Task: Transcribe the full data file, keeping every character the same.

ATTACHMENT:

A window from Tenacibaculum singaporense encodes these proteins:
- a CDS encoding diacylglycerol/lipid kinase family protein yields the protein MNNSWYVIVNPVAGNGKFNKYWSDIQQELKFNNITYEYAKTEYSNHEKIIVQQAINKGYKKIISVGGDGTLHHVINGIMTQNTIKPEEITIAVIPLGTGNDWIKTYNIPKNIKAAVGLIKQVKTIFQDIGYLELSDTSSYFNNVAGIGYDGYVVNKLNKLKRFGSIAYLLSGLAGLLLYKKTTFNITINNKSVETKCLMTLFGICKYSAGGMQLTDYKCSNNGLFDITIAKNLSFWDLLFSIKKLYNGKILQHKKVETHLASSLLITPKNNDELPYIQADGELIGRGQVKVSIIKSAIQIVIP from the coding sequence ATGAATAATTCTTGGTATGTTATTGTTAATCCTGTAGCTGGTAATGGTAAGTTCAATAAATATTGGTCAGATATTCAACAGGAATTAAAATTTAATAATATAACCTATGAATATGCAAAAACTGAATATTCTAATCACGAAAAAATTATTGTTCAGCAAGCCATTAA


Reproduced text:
A window from Tenacibaculum singaporense encodes these proteins:
- a CDS encoding diacylglycerol/lipid kinase family protein yields the protein MNNSWYVIVNPVAGNGKFNKYWSDIQQELKFNNITYEYAKTEYSNHEKIIVQQAINKGYKKIISVGGDGTLHHVINGIMTQNTIKPEEITIAVIPLGTGNDWIKTYNIPKNIKAAVGLIKQVKTIFQDIGYLELSDTSSYFNNVAGIGYDGYVVNKLNKLKRFGSIAYLLSGLAGLLLYKKTTFNITINNKSVETKCLMTLFGICKYSAGGMQLTDYKCSNNGLFDITIAKNLSFWDLLFSIKKLYNGKILQHKKVETHLASSLLITPKNNDELPYIQADGELIGRGQVKVSIIKSAIQIVIP from the coding sequence ATGAATAATTCTTGGTATGTTATTGTTAATCCTGTAGCTGGTAATGGTAAGTTCAATAAATATTGGTCAGATATTCAACAGGAATTAAAATTTAATAATATAACCTATGAATATGCAAAAACTGAATATTCTAATCACGAAAAAATTATTGTTCAGCAAGCCATTAA